I'll admit I was a bit shocked seeing the rainbow-colored syringe packs and the "blood-filled" dummy arm for practicing injection. But, I also longed to have more governmental support for educating drug users about epidemiological trends and free, onsite drug compound testing with no questions asked. I ask myself whether I am enabling. But, I must also consider at what point my moral dilemma begins costing lives. These elements of harm reduction are effective and, like PrEP, they are all components of our toolkit. Education, psychotherapy, peer support and a host of other interventions must work in tandem. Can we really afford not to utilize every tool we have to prevent HIV and HCV? For me, keeping clients safe while I work with them to become abstinent is essential. It's not necessary to wait for an HIV and HCV "hotspot" like the one in Indiana to emerge before we take action. Let's check our moral outrage, become fully informed and use every tool possible. Countless lives are at stake.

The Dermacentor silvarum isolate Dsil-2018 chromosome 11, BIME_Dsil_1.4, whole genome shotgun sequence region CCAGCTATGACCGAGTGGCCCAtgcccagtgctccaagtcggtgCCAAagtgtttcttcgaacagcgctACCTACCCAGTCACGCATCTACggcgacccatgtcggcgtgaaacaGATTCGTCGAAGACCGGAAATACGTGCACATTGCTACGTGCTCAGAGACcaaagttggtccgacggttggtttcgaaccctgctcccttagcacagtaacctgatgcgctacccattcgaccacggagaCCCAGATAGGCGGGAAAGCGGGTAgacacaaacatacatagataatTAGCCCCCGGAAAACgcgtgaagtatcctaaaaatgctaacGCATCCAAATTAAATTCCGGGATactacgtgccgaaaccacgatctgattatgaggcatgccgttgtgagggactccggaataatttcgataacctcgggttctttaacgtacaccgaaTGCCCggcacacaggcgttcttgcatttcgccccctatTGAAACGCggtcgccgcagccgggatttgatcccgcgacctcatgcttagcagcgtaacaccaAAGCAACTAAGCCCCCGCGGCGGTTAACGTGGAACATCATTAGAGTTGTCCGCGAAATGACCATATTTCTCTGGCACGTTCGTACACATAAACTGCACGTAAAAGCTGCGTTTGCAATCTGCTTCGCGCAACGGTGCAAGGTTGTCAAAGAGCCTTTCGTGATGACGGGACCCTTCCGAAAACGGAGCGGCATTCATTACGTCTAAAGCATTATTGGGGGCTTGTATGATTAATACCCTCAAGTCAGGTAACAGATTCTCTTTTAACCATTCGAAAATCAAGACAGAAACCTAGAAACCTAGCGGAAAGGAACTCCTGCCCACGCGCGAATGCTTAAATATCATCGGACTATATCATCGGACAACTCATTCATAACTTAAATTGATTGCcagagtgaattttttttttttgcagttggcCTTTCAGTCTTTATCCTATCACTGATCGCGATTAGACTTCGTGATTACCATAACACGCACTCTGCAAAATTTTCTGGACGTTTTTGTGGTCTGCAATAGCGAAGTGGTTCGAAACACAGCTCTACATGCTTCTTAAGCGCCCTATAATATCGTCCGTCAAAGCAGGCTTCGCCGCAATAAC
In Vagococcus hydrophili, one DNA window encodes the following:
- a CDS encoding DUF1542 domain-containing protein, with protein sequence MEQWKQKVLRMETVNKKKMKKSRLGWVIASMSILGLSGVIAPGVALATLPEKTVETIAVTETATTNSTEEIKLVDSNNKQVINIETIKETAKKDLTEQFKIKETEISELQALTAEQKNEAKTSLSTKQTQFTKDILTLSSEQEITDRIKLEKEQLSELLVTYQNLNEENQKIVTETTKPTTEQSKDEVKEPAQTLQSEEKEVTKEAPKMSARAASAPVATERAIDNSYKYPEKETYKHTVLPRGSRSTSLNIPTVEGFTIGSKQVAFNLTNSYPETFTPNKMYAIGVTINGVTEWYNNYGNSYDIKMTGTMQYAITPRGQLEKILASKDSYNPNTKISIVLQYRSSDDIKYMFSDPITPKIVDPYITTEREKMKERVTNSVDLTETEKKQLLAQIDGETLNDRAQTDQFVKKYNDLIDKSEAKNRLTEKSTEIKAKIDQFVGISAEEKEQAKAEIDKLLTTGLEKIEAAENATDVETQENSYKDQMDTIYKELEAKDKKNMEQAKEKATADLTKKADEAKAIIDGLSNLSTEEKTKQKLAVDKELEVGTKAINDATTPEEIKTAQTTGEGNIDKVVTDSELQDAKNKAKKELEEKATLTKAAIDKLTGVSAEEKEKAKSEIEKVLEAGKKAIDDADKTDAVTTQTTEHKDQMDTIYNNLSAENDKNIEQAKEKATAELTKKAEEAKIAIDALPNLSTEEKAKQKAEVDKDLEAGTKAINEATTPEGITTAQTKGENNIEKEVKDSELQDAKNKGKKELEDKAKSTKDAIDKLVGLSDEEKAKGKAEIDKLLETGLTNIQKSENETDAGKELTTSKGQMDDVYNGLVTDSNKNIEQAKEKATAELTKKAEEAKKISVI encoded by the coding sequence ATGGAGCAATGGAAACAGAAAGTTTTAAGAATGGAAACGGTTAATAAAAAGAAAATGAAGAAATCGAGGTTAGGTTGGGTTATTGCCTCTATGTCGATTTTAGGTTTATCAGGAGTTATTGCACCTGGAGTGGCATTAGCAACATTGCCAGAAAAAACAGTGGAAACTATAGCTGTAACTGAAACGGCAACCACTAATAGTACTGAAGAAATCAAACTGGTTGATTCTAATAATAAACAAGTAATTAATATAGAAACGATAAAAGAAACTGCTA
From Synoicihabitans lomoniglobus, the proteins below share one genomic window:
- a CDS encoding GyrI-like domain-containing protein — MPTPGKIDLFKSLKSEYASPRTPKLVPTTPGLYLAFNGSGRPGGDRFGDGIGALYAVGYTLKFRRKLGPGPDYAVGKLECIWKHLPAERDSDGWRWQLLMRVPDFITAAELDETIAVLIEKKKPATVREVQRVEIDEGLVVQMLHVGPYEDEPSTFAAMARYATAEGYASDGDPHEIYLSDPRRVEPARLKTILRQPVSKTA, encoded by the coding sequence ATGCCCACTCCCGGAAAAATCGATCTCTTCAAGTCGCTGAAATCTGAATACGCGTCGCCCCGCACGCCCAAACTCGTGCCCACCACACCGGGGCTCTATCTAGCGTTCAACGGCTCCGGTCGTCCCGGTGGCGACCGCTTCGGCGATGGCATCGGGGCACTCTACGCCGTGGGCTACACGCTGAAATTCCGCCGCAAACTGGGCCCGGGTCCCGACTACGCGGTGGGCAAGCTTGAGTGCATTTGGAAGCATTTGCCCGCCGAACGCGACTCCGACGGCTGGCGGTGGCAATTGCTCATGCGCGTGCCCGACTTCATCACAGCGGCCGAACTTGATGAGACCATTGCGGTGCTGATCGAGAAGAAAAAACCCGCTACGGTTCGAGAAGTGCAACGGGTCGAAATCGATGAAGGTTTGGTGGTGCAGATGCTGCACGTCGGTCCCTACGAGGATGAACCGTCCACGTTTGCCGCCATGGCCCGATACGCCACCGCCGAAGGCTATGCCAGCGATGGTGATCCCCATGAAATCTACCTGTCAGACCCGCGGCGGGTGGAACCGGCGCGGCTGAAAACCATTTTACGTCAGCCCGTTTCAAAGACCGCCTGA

David Fawcett, Ph.D., LCSW, is a substance abuse expert, certified sex therapist and clinical hypnotherapist in private practice in Ft. Lauderdale, Florida. He is the author of Lust, Men, and Meth: A Gay Man's Guide to Sex and Recovery.